And let’s not forget its intense staining power. I learned the hard way that turmeric can leave a persistent yellow hue on almost anything it touches. So, while you might not have cats in your garden, you could end up with a yellow-stained path or patio instead. Not ideal!
Coriander seeds have a distinct, sweet aroma that we humans might find enticing, but it doesn’t quite have the same effect on cats. They don’t seem to find the scent off-putting, so sprinkling your garden with coriander seeds likely won’t discourage any feline visitors.
Plus, there’s another issue to consider: coriander seeds can actually sprout and grow if they find their way into your soil. Unless you fancy a garden full of coriander plants, it might be best to skip this spice.
Fennel seeds have a sweet, liquorice-like aroma. While it’s quite a strong scent, cats don’t seem to find it deterring. In fact, some cats might even be curious about the smell.
Plus, fennel seeds can sprout rather easily. I once had an unexpected fennel plant pop up in my garden, and while it was a nice addition, it’s something to be mindful of if you decide to try these seeds as a deterrent.
Cumin has a warm, earthy scent that’s a staple in many cuisines, but when it comes to deterring cats, it sadly falls short.
Its aroma isn’t potent or irritating enough to deter cats.
Additionally, just like with coriander, if these seeds find their way into fertile soil, they might sprout. This could lead to unwanted cumin plants popping up all over your garden.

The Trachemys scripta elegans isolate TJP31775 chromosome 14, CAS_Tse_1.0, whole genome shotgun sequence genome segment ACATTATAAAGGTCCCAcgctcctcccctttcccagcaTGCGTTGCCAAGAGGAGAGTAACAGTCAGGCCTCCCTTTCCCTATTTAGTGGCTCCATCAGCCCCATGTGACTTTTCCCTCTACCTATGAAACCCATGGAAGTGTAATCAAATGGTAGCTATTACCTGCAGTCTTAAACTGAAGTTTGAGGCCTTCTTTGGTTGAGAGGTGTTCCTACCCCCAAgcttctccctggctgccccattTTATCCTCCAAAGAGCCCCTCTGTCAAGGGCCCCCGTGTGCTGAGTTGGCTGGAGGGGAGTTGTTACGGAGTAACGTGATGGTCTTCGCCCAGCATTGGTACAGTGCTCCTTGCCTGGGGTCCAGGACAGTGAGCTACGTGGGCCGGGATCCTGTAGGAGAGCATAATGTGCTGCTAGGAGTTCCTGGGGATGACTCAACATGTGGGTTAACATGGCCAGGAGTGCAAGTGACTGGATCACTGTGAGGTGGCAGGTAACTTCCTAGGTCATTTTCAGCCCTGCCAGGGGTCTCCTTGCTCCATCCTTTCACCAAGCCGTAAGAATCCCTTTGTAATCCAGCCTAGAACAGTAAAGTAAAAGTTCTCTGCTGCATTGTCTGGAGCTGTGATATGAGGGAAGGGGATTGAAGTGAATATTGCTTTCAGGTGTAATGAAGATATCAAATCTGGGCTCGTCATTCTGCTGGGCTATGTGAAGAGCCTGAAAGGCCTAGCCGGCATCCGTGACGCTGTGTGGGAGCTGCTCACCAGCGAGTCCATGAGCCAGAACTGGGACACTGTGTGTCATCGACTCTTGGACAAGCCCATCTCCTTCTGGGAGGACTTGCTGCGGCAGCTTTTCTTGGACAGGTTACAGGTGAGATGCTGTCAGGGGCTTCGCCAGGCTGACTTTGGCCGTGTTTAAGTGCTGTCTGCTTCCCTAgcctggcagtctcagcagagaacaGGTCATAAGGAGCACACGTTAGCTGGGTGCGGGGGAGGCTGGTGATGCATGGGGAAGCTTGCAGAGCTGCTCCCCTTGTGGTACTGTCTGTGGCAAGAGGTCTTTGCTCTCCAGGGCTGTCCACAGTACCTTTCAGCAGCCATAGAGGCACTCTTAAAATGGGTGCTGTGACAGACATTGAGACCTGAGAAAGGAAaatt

Which Spice is Best for Deterring Cats?
So, you have an exhaustive list of the spices that do and do not deter cats. But, which spice is the best for deterring cats? Well, if I had to pick just one it would be…
I’ve found the most success comes from using a punchy chilli powder. If you can find a particularly hot variety, then a little will go a long way. All you really need to do is sprinkle it in your soil where you want cats to avoid.
Remember, as with all spices, you will need to keep reapplying it, especially during wet or windy weather.
Should You Use Spices to Deter Cats?
So you know what does and does not work to deter cats from your garden when it comes to choosing a spice. But the question is, should you use spices to deter cats, or is this something worth avoiding?
Are Spices Safe for Cats?
Spices, such as paprika and pepper, will be annoying to cats but should not cause them long-term harm. Generally, they are safe but always err on the side of caution.
Are Spices Toxic to Cats?
Most spices are not toxic to cats when used in small doses. However, when consumed in large doses or regularly, many spices will have adverse effects on cats.
Are Spices Bad for Plants?
Spices shouldn’t cause harm to plants. However, try to limit where you sprinkle them and limit yourself to sprinkling spices around the base of plants.
Are Spices Bad for Wildlife?
Most wildlife will be unfazed by spices. Some mammals, such as squirrels and rabbits, may be put off by spices with heat such as chilli flakes or pepper.